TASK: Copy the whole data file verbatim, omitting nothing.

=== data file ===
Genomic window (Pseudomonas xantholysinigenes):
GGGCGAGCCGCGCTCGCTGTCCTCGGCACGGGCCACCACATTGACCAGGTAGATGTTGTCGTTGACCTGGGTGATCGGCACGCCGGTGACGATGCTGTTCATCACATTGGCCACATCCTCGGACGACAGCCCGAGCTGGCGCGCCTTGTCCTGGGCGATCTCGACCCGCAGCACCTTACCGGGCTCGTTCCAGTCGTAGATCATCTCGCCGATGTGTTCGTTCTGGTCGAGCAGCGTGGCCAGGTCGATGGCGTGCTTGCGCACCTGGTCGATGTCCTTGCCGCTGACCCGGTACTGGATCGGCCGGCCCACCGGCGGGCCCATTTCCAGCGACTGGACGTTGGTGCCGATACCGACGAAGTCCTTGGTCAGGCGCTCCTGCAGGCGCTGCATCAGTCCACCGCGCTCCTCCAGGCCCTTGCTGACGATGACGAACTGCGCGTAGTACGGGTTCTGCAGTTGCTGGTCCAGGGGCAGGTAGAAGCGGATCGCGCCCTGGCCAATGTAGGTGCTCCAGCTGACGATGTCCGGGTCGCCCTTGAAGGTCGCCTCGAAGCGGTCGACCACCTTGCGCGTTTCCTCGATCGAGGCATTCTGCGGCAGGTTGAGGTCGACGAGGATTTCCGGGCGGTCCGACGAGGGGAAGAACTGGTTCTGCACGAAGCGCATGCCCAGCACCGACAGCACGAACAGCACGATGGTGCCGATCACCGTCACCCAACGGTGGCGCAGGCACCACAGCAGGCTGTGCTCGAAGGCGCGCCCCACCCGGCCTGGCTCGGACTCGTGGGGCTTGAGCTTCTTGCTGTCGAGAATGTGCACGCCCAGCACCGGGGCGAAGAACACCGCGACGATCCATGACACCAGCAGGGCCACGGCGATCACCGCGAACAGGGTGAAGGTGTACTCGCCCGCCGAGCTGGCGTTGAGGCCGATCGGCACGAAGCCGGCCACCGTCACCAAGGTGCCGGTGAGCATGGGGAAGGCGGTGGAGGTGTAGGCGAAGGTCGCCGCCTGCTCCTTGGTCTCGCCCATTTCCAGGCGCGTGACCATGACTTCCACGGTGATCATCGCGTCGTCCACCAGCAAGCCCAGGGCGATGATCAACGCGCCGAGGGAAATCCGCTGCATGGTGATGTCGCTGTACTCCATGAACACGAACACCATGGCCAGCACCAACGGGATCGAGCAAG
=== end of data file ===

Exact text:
Genomic window (Pseudomonas xantholysinigenes):
GGGCGAGCCGCGCTCGCTGTCCTCGGCACGGGCCACCACATTGACCAGGTAGATGTTGTCGTTGACCTGGGTGATCGGCACGCCGGTGACGATGCTGTTCATCACATTGGCCACATCCTCGGACGACAGCCCGAGCTGGCGCGCCTTGTCCTGGGCGATCTCGACCCGCAGCACCTTACCGGGCTCGTTCCAGTCGTAGATCATCTCGCCGATGTGTTCGTTCTGGTCGAGCAGCGTGGCCAGGTCGATGGCGTGCTTGCGCACCTGGTCGATGTCCTTGCCGCTGACCCGGTACTGGATCGGCCGGCCCACCGGCGGGCCCATTTCCAGCGACTGGACGTTGGTGCCGATACCGACGAAGTCCTTGGTCAGGCGCTCCTGCAGGCGCTGCATCAGTCCACCGCGCTCCTCCAGGCCCTTGCTGACGATGACGAACTGCGCGTAGTACGGGTTCTGCAGTTGCTGGTCCAGGGGCAGGTAGAAGCGGATCGCGCCCTGGCCAATGTAGGTGCTCCAGCTGACGATGTCCGGGTCGCCCTTGAAGGTCGCCTCGAAGCGGTCGACCACCTTGCGCGTTTCCTCGATCGAGGCATTCTGCGGCAGGTTGAGGTCGACGAGGATTTCCGGGCGGTCCGACGAGGGGAAGAACTGGTTCTGCACGAAGCGCATGCCCAGCACCGACAGCACGAACAGCACGATGGTGCCGATCACCGTCACCCAACGGTGGCGCAGGCACCACAGCAGGCTGTGCTCGAAGGCGCGCCCCACCCGGCCTGGCTCGGACTCGTGGGGCTTGAGCTTCTTGCTGTCGAGAATGTGCACGCCCAGCACCGGGGCGAAGAACACCGCGACGATCCATGACACCAGCAGGGCCACGGCGATCACCGCGAACAGGGTGAAGGTGTACTCGCCCGCCGAGCTGGCGTTGAGGCCGATCGGCACGAAGCCGGCCACCGTCACCAAGGTGCCGGTGAGCATGGGGAAGGCGGTGGAGGTGTAGGCGAAGGTCGCCGCCTGCTCCTTGGTCTCGCCCATTTCCAGGCGCGTGACCATGACTTCCACGGTGATCATCGCGTCGTCCACCAGCAAGCCCAGGGCGATGATCAACGCGCCGAGGGAAATCCGCTGCATGGTGATGTCGCTGTACTCCATGAACACGAACACCATGGCCAGCACCAACGGGATCGAGCAAG